Is There Enough Help Available For Homeless Drug AddictsWithout wanting to sound too dreary, homelessness is something most people see a side of every day. You might see strangers on street corners, or pushing carts full of belongings, or even sitting next to us on the bus home. All of them share one very heartbreaking circumstance, but all of them are separated by a million different reasons why they ended up there. While it may not seem like it sometimes, there are many organizations out there that provide help for the homeless. Shelters, food kitchens, and others seek to make life a little brighter for those who have seen hard times, but what about the homeless that have serious addictions? Is there enough help for them?

From a statistical point of view, it is predicted that 38% of the homeless abuse alcohol and 26% abuse other drugs. This prediction does not take into account the reasons behind the circumstances of their homelessness, but it should not immediately be assumed that the alcohol or drugs are actually the root cause. There is always the possibility that alcohol and drugs are simply used to cope with their circumstances, and this method of coping is what leads them to an addiction. Often, in the cases of homeless people with addictions, drug dealers will manipulate and abuse them because they pose no threat and no sympathy from others. This is where the need for help with a drug addiction comes into play.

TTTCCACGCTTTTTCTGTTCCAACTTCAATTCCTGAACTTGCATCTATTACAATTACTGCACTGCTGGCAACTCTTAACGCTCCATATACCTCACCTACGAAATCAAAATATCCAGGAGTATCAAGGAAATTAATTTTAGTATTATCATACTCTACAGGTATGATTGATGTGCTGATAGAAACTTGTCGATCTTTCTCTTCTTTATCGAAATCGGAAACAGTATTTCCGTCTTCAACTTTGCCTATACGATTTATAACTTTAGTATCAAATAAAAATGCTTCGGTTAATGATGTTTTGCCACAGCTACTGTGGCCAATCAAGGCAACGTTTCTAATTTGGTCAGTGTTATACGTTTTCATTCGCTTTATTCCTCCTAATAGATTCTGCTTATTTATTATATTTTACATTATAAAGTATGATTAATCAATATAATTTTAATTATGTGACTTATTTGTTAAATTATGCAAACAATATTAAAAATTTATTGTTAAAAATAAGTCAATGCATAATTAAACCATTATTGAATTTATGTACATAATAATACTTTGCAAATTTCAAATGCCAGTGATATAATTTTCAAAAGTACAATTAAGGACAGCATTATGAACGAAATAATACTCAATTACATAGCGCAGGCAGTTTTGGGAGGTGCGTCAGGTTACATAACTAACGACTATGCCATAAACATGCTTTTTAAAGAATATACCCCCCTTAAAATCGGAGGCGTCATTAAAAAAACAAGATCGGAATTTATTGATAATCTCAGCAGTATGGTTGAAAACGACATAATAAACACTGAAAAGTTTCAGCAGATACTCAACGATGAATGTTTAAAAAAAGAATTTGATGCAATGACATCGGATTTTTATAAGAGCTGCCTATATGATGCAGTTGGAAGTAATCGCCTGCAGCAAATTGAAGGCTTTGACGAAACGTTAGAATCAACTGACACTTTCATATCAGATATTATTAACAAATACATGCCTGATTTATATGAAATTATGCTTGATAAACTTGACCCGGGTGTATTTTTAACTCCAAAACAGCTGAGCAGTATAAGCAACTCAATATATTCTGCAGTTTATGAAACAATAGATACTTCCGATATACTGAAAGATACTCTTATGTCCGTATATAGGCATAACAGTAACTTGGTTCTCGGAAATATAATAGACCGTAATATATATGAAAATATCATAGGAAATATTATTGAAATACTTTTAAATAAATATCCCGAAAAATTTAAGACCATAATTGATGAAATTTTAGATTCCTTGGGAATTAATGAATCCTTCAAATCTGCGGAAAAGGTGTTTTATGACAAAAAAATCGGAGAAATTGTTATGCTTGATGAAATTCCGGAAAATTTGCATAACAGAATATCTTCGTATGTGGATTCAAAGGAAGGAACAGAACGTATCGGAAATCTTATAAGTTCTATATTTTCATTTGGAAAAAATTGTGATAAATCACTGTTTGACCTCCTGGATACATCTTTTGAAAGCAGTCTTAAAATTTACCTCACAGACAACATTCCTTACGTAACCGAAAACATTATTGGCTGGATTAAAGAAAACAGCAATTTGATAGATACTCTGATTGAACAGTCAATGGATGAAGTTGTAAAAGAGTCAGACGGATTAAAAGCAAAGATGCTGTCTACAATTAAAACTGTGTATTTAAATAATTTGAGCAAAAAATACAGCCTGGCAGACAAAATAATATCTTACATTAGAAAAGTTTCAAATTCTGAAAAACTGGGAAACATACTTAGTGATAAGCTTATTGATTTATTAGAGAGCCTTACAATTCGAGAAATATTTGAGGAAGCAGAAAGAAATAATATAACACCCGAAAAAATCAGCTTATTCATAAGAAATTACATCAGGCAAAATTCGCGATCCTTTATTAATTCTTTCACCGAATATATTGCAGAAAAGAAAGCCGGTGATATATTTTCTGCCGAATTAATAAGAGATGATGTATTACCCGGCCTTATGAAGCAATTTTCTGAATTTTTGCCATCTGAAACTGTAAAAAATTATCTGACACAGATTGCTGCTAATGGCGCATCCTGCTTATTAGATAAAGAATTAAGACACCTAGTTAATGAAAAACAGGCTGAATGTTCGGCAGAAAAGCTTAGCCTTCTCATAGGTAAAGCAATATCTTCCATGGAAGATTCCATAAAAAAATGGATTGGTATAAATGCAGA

Breaking an addiction is difficult for anyone, regardless of their place in society. For the homeless, however, many are estranged from their families and have no support or anyone to keep them accountable. It should also be noted that for this reason, many homeless people find it unimportant to give up an addiction while still on the streets, especially when drugs are so widely used. Even if a homeless person were able to find a program to try and stick to, many focus on abstinence only methods. These methods are less effective than harm-reduction strategies and do not take into account the possibility of a relapse.

The other side of the addiction to drugs may fall upon the shoulders of mental illness, another cause of homelessness for many. By using drugs as a form of self-medication, homeless people with a mental illness pose a threat to themselves and others and often find themselves in jail, or in the emergency room. Often, they cycle through one to another over and over again. Sadly, these people are often unable to find help from others because many programs for homeless people with mental illnesses do not accept people with substance abuse disorders, and many programs for homeless substance abusers do not treat people with mental illnesses.

Before you give up on the topic all together, there is hope. There are ministries like Light of Life Rescue Mission which offer faith-based, holistic programs that empower addicted and abused individuals to strive for healthy, drug-free lifestyles. Non-profit organizations like these offer what many other programs can’t: free help. Between July 2008 and June 2009, Light of Life was able to help 109 different homeless people with their addictions. With more programs like this, the issue of eradicating homeless addiction or even homelessness in general could start to see some real progress.

In summary, homelessness is a complex and exhausted issue that continues from year to year for numerous reasons. Some homeless people are in their position because of an addiction, and they need help just as much as anyone else with the same problem. While there are some organizations and treatment centers that offer this help, they are not plentiful, and often, they do not have the necessary help for the homeless who have mental illnesses on top of their addiction. While America may have a small and heartfelt start to solving this problem, there really doesn’t appear to be enough help for those who need it most.

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